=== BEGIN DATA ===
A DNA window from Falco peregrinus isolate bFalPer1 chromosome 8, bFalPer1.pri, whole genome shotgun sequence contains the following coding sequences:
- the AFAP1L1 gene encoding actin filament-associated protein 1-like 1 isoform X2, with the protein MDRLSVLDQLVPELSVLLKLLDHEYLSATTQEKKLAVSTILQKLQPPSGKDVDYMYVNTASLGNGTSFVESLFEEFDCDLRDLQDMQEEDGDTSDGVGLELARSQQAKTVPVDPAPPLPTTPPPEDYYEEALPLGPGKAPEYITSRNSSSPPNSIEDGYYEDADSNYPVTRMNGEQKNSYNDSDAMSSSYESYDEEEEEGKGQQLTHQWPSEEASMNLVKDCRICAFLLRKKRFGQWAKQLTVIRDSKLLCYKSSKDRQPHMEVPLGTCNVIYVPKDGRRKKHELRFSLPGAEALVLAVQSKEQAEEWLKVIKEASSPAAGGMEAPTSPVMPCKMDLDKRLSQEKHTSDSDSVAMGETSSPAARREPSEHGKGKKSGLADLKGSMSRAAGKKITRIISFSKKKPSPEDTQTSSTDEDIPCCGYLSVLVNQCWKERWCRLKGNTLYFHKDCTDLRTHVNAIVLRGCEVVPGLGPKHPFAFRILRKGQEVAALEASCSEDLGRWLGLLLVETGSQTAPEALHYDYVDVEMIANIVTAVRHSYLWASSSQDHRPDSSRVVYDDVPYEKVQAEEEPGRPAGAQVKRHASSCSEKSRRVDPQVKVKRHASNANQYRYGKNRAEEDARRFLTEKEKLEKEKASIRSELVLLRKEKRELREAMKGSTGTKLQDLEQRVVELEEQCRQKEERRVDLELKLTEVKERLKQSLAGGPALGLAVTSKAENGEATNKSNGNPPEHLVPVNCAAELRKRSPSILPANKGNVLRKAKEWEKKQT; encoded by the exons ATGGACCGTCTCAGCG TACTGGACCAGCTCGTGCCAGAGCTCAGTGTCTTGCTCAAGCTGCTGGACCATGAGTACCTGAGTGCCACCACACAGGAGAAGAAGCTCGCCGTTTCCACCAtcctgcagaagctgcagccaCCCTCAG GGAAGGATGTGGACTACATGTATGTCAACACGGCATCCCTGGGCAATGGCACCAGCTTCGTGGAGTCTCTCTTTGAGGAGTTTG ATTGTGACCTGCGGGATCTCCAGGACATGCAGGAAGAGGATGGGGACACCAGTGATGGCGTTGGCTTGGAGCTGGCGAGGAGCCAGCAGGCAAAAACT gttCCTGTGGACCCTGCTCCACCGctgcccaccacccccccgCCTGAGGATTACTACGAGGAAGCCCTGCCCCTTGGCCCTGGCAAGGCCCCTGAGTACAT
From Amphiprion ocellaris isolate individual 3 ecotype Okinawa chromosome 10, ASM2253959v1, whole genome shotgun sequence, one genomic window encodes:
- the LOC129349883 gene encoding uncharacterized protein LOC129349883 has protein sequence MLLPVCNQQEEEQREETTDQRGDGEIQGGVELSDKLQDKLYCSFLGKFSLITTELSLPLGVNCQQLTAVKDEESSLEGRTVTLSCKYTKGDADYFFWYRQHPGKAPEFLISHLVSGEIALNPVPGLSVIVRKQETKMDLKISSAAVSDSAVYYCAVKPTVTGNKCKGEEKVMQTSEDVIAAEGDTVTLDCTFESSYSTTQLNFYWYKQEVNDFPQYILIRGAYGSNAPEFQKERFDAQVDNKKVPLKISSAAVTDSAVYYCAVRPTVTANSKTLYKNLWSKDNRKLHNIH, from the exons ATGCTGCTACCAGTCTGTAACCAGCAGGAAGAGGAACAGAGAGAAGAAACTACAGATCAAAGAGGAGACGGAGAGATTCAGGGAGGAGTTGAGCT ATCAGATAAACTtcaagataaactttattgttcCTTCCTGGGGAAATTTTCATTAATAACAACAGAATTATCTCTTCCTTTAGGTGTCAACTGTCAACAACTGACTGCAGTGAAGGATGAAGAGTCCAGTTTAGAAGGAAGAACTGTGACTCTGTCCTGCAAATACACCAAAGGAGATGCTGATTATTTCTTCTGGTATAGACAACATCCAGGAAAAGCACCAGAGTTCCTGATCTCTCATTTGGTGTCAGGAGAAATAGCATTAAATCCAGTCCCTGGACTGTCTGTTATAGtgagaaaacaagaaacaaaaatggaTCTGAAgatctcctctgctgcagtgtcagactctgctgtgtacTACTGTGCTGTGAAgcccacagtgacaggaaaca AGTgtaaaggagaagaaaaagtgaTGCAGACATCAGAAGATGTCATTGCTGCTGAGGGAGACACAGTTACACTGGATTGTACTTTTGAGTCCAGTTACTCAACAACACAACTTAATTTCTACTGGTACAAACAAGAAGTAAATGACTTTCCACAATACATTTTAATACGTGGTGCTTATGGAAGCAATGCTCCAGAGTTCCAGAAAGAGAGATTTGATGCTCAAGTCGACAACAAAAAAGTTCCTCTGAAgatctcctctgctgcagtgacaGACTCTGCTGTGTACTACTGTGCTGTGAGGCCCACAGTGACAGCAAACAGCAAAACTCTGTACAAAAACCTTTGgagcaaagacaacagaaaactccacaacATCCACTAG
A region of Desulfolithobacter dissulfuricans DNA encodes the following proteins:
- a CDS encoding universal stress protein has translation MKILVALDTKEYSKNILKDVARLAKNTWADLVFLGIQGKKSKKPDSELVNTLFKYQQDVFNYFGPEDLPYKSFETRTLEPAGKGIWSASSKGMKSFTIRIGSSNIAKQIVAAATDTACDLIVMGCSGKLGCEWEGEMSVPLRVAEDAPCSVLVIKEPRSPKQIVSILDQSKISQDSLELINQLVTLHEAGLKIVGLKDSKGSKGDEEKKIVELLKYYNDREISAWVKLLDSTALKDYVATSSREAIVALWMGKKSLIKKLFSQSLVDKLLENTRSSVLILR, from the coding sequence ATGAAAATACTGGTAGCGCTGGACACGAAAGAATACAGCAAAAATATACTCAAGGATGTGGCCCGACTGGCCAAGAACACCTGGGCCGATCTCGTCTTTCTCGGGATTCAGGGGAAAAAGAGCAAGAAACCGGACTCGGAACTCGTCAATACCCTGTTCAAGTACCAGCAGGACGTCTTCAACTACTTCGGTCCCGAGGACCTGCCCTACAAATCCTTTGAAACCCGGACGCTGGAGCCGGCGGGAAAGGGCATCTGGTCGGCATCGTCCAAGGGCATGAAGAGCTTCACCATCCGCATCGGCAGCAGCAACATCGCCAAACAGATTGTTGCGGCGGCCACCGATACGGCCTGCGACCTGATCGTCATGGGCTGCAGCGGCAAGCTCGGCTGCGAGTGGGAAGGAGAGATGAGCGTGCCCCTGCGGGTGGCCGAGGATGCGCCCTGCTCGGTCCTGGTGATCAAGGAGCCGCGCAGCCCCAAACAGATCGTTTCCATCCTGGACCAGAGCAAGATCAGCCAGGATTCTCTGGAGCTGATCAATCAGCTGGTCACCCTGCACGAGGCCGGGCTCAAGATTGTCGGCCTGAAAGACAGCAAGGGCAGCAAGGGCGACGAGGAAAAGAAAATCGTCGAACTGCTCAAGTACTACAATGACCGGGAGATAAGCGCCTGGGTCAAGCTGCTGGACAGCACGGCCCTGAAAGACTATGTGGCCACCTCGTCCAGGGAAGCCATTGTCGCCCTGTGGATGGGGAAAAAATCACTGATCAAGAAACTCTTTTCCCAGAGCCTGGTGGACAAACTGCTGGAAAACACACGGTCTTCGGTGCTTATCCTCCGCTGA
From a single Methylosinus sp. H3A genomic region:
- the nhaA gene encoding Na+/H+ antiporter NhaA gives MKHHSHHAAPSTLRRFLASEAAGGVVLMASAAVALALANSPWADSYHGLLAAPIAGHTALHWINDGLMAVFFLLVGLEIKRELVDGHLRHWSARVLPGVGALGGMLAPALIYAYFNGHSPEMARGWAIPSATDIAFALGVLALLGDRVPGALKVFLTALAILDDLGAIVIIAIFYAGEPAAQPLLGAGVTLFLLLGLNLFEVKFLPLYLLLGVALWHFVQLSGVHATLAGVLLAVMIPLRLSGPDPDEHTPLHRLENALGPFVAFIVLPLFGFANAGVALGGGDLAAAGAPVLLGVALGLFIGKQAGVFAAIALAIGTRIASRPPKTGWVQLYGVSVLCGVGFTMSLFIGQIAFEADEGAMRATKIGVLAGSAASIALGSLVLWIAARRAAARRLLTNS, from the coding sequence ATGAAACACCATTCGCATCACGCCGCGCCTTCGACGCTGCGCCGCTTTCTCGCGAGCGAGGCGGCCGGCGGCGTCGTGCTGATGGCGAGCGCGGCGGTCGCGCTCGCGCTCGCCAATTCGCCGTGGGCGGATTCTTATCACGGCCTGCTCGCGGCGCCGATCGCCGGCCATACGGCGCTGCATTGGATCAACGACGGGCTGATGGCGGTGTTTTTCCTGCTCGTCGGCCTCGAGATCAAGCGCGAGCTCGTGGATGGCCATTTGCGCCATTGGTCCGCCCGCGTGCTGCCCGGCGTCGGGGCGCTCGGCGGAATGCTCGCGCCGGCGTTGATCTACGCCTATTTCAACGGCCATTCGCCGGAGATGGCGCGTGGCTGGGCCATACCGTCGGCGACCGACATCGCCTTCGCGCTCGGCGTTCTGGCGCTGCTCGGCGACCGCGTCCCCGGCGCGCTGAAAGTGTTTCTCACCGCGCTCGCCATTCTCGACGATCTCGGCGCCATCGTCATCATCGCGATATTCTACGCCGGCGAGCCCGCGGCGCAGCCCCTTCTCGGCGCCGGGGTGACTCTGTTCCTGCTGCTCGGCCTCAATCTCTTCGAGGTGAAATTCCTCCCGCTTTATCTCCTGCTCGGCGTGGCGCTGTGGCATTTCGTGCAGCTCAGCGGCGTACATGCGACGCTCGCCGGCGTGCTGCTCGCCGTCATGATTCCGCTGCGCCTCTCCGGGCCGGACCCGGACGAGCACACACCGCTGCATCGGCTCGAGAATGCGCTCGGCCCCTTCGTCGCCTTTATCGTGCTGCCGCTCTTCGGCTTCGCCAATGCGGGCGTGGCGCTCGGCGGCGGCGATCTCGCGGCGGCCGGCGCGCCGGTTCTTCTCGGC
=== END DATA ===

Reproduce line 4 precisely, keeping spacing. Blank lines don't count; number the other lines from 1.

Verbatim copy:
- the LOC129349883 gene encoding uncharacterized protein LOC129349883 has protein sequence MLLPVCNQQEEEQREETTDQRGDGEIQGGVELSDKLQDKLYCSFLGKFSLITTELSLPLGVNCQQLTAVKDEESSLEGRTVTLSCKYTKGDADYFFWYRQHPGKAPEFLISHLVSGEIALNPVPGLSVIVRKQETKMDLKISSAAVSDSAVYYCAVKPTVTGNKCKGEEKVMQTSEDVIAAEGDTVTLDCTFESSYSTTQLNFYWYKQEVNDFPQYILIRGAYGSNAPEFQKERFDAQVDNKKVPLKISSAAVTDSAVYYCAVRPTVTANSKTLYKNLWSKDNRKLHNIH, from the exons ATGCTGCTACCAGTCTGTAACCAGCAGGAAGAGGAACAGAGAGAAGAAACTACAGATCAAAGAGGAGACGGAGAGATTCAGGGAGGAGTTGAGCT ATCAGATAAACTtcaagataaactttattgttcCTTCCTGGGGAAATTTTCATTAATAACAACAGAATTATCTCTTCCTTTAGGTGTCAACTGTCAACAACTGACTGCAGTGAAGGATGAAGAGTCCAGTTTAGAAGGAAGAACTGTGACTCTGTCCTGCAAATACACCAAAGGAGATGCTGATTATTTCTTCTGGTATAGACAACATCCAGGAAAAGCACCAGAGTTCCTGATCTCTCATTTGGTGTCAGGAGAAATAGCATTAAATCCAGTCCCTGGACTGTCTGTTATAGtgagaaaacaagaaacaaaaatggaTCTGAAgatctcctctgctgcagtgtcagactctgctgtgtacTACTGTGCTGTGAAgcccacagtgacaggaaaca AGTgtaaaggagaagaaaaagtgaTGCAGACATCAGAAGATGTCATTGCTGCTGAGGGAGACACAGTTACACTGGATTGTACTTTTGAGTCCAGTTACTCAACAACACAACTTAATTTCTACTGGTACAAACAAGAAGTAAATGACTTTCCACAATACATTTTAATACGTGGTGCTTATGGAAGCAATGCTCCAGAGTTCCAGAAAGAGAGATTTGATGCTCAAGTCGACAACAAAAAAGTTCCTCTGAAgatctcctctgctgcagtgacaGACTCTGCTGTGTACTACTGTGCTGTGAGGCCCACAGTGACAGCAAACAGCAAAACTCTGTACAAAAACCTTTGgagcaaagacaacagaaaactccacaacATCCACTAG